Soft on corruption
The British newspaper, The Guardian, on January 15 reported that the transaction was brokered by a British middleman based in Dar al-Salaam.
It is reported that BAe Systems secretly paid a $12m commission - 29 percent of the total $40mn contract value - to the middleman.
Kikwete said last month that officials from Britain's Serious Fraud Office had recently visited Tanzania to investigate the 2001 radar deal.
Sailesh Vithlani, the British middleman, admitted to the daily that the company had covertly paid him $12m.
The money was in addition to $400,000 paid to Vithlani's Tanzanian-registered company, Merlin International.
The reports triggered widespread condemnation from activists and opposition parties in the east African country, who blamed Kikwete and his government for being soft on corruption.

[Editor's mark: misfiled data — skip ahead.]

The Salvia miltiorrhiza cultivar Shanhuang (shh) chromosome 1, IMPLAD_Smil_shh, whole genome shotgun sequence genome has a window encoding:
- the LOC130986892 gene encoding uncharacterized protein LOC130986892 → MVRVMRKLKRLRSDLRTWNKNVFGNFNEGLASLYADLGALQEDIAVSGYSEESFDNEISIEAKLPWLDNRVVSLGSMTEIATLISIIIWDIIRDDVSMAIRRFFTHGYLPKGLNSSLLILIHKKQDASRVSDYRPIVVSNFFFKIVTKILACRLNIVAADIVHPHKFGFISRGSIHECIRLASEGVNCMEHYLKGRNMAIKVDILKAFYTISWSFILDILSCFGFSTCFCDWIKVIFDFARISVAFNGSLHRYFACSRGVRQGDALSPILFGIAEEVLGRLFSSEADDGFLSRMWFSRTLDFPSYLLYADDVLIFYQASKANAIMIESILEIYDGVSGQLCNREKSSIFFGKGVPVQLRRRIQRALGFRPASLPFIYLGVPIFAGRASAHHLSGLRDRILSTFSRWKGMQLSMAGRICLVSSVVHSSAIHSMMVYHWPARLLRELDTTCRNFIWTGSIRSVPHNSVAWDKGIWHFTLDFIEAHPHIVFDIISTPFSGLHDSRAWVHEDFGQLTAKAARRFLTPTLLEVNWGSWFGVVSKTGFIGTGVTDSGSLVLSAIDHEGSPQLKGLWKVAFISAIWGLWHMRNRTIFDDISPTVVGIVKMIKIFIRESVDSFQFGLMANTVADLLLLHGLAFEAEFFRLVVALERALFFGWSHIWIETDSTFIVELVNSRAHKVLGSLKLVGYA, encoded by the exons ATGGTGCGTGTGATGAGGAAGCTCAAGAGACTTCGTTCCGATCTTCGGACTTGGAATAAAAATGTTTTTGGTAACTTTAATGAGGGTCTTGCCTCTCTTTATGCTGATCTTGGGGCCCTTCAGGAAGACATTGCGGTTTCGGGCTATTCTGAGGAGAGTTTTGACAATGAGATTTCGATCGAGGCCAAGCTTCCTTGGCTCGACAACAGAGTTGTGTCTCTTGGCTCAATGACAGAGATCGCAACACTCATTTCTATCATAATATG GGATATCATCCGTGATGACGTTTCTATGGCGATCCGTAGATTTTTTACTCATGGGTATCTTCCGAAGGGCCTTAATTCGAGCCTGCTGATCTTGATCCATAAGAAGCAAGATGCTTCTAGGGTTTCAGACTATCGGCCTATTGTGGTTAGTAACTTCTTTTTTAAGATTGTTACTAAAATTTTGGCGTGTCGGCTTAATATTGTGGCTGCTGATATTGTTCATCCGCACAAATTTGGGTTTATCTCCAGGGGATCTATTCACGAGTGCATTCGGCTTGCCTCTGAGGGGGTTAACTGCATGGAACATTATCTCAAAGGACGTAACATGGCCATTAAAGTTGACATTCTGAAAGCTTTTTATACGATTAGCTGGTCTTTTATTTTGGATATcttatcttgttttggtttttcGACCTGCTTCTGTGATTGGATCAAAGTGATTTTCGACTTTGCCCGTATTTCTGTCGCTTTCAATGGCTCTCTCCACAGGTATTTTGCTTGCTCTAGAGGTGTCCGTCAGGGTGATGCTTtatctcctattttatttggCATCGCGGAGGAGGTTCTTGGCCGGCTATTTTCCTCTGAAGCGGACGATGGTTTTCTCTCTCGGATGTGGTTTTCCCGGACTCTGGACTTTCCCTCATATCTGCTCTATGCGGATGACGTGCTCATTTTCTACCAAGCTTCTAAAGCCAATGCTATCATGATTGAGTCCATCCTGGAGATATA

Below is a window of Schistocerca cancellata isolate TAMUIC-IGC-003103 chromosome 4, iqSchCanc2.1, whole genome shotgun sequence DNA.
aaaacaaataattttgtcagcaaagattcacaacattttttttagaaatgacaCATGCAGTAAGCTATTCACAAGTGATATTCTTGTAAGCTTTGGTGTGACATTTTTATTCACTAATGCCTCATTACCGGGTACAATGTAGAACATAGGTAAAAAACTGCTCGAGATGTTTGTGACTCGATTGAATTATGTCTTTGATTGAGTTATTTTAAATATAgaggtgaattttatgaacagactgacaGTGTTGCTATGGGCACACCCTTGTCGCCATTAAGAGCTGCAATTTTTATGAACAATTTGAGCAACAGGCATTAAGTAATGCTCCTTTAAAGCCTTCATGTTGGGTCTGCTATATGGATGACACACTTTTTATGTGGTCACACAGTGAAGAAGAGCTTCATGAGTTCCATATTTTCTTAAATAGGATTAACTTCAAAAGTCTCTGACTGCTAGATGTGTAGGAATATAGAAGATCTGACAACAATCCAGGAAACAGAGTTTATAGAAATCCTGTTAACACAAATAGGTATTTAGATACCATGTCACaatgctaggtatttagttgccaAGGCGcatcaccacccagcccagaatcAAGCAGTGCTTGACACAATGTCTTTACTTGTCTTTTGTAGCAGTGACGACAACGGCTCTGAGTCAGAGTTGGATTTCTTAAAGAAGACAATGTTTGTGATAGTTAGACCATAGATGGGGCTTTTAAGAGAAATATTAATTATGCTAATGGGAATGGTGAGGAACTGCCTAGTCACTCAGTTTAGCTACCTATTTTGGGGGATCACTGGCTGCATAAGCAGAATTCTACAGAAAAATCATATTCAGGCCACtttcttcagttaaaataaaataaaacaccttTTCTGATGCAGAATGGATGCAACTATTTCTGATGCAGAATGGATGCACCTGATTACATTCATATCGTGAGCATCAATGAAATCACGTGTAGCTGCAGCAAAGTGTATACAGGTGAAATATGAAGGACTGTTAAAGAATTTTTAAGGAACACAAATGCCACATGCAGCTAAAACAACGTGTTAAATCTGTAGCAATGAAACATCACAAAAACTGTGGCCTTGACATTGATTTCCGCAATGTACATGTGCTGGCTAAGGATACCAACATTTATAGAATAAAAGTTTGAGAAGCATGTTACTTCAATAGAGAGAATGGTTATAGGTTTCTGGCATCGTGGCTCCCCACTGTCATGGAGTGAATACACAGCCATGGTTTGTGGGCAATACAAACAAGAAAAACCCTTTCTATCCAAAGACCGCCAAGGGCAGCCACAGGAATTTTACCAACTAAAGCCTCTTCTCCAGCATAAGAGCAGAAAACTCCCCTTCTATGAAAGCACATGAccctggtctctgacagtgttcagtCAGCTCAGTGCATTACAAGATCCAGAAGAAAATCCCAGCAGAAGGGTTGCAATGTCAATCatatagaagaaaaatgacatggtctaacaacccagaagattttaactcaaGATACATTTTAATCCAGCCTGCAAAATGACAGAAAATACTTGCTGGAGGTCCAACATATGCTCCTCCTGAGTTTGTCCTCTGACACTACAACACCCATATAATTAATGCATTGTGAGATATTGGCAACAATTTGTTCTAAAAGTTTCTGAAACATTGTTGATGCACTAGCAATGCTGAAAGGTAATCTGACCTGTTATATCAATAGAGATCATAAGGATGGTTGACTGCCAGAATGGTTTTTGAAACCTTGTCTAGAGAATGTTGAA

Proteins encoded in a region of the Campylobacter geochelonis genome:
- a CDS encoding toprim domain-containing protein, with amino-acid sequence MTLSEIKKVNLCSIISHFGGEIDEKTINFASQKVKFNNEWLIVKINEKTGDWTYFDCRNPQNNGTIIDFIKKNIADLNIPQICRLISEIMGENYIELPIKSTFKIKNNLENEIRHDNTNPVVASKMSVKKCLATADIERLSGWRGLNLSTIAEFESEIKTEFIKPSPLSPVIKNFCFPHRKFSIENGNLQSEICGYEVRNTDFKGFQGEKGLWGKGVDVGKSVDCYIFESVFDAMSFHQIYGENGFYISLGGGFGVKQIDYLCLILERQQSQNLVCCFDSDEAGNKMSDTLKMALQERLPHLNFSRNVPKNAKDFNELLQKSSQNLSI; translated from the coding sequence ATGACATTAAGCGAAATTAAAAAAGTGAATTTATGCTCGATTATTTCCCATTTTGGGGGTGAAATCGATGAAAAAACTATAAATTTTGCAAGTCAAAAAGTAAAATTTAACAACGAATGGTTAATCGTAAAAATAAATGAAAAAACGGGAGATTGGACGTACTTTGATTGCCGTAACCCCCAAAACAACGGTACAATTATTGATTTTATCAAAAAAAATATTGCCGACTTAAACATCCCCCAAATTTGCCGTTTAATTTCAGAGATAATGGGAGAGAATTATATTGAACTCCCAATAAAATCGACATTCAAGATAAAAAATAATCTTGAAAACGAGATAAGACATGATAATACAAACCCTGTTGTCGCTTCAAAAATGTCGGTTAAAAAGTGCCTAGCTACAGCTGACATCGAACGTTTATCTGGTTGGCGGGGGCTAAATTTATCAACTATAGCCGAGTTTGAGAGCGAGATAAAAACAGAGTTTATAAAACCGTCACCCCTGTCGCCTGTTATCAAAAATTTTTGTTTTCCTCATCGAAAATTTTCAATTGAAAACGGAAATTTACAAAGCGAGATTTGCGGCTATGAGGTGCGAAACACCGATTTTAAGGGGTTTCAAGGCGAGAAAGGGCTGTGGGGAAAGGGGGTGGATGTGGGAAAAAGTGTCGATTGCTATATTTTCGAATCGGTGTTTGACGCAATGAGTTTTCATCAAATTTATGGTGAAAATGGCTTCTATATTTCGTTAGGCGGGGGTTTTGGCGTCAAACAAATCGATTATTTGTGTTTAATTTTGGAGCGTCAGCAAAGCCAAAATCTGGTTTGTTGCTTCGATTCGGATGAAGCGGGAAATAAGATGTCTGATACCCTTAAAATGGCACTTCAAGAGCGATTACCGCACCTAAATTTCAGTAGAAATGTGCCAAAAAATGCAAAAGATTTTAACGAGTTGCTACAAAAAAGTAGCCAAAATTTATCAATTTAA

"Kikwete must act tough on graft. We want money spent on the radar back and those involved in corrupt acts in the disputed transaction brought to justice as soon as possible," Ibrahim Lipumba, chairman of the main opposition Civic United Front (CUF) told a rally in Dar al-Salam recently.
BAE, Europe's largest defence contractor, has said it will cooperate fully with the investigation.
Questions have been raised about BAE defense contracts in Romania, Saudi Arabia and South Africa.
The British government began a probe two years ago into alleged secret payments made by BAe when agreeing defence contracts.
"We did not procure the radar from the streets. We shall lodge a formal request for refund from the British government upon proof that BAE inflated the price of the radar to squeeze extra money out of our poor country," he said.
Kikwete maintains that Tanzania was right to buy the radar and that it would reflect badly on Britain if executives of its arms supplier took advantage of the transaction to earn illegal income.